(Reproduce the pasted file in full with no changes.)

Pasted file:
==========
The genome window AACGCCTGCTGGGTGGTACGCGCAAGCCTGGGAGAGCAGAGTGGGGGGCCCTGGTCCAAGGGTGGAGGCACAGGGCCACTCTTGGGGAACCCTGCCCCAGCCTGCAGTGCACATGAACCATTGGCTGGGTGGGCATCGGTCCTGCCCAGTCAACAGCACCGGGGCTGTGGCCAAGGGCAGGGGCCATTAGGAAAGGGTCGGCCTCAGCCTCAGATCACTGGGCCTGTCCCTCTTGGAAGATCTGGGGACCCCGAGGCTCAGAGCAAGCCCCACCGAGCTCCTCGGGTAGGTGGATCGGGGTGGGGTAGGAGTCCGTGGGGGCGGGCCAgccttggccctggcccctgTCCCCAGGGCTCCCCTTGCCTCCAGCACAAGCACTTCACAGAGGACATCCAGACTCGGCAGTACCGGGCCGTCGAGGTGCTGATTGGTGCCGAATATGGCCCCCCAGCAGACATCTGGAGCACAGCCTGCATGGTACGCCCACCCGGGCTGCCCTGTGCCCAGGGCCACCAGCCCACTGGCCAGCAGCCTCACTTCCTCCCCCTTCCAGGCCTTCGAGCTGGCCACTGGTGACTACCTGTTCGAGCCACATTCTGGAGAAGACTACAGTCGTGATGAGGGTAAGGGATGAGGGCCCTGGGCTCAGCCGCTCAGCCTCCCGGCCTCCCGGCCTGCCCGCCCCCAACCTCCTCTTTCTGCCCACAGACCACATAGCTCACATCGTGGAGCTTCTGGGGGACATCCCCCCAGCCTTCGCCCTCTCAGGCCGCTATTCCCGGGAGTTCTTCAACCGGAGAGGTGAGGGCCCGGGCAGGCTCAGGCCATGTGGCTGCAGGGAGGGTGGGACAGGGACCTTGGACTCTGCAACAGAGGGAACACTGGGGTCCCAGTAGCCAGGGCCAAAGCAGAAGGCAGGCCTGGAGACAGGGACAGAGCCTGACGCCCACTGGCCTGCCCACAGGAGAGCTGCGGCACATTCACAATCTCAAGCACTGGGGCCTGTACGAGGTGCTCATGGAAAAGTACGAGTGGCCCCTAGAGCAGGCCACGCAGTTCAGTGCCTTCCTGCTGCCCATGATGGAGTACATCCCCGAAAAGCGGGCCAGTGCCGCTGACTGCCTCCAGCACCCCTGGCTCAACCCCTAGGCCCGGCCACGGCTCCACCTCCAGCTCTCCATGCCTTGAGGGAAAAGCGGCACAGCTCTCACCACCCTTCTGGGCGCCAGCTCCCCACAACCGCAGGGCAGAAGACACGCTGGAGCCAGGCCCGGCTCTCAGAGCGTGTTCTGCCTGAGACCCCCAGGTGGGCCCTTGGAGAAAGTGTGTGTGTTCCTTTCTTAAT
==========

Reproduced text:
The genome window AACGCCTGCTGGGTGGTACGCGCAAGCCTGGGAGAGCAGAGTGGGGGGCCCTGGTCCAAGGGTGGAGGCACAGGGCCACTCTTGGGGAACCCTGCCCCAGCCTGCAGTGCACATGAACCATTGGCTGGGTGGGCATCGGTCCTGCCCAGTCAACAGCACCGGGGCTGTGGCCAAGGGCAGGGGCCATTAGGAAAGGGTCGGCCTCAGCCTCAGATCACTGGGCCTGTCCCTCTTGGAAGATCTGGGGACCCCGAGGCTCAGAGCAAGCCCCACCGAGCTCCTCGGGTAGGTGGATCGGGGTGGGGTAGGAGTCCGTGGGGGCGGGCCAgccttggccctggcccctgTCCCCAGGGCTCCCCTTGCCTCCAGCACAAGCACTTCACAGAGGACATCCAGACTCGGCAGTACCGGGCCGTCGAGGTGCTGATTGGTGCCGAATATGGCCCCCCAGCAGACATCTGGAGCACAGCCTGCATGGTACGCCCACCCGGGCTGCCCTGTGCCCAGGGCCACCAGCCCACTGGCCAGCAGCCTCACTTCCTCCCCCTTCCAGGCCTTCGAGCTGGCCACTGGTGACTACCTGTTCGAGCCACATTCTGGAGAAGACTACAGTCGTGATGAGGGTAAGGGATGAGGGCCCTGGGCTCAGCCGCTCAGCCTCCCGGCCTCCCGGCCTGCCCGCCCCCAACCTCCTCTTTCTGCCCACAGACCACATAGCTCACATCGTGGAGCTTCTGGGGGACATCCCCCCAGCCTTCGCCCTCTCAGGCCGCTATTCCCGGGAGTTCTTCAACCGGAGAGGTGAGGGCCCGGGCAGGCTCAGGCCATGTGGCTGCAGGGAGGGTGGGACAGGGACCTTGGACTCTGCAACAGAGGGAACACTGGGGTCCCAGTAGCCAGGGCCAAAGCAGAAGGCAGGCCTGGAGACAGGGACAGAGCCTGACGCCCACTGGCCTGCCCACAGGAGAGCTGCGGCACATTCACAATCTCAAGCACTGGGGCCTGTACGAGGTGCTCATGGAAAAGTACGAGTGGCCCCTAGAGCAGGCCACGCAGTTCAGTGCCTTCCTGCTGCCCATGATGGAGTACATCCCCGAAAAGCGGGCCAGTGCCGCTGACTGCCTCCAGCACCCCTGGCTCAACCCCTAGGCCCGGCCACGGCTCCACCTCCAGCTCTCCATGCCTTGAGGGAAAAGCGGCACAGCTCTCACCACCCTTCTGGGCGCCAGCTCCCCACAACCGCAGGGCAGAAGACACGCTGGAGCCAGGCCCGGCTCTCAGAGCGTGTTCTGCCTGAGACCCCCAGGTGGGCCCTTGGAGAAAGTGTGTGTGTTCCTTTCTTAAT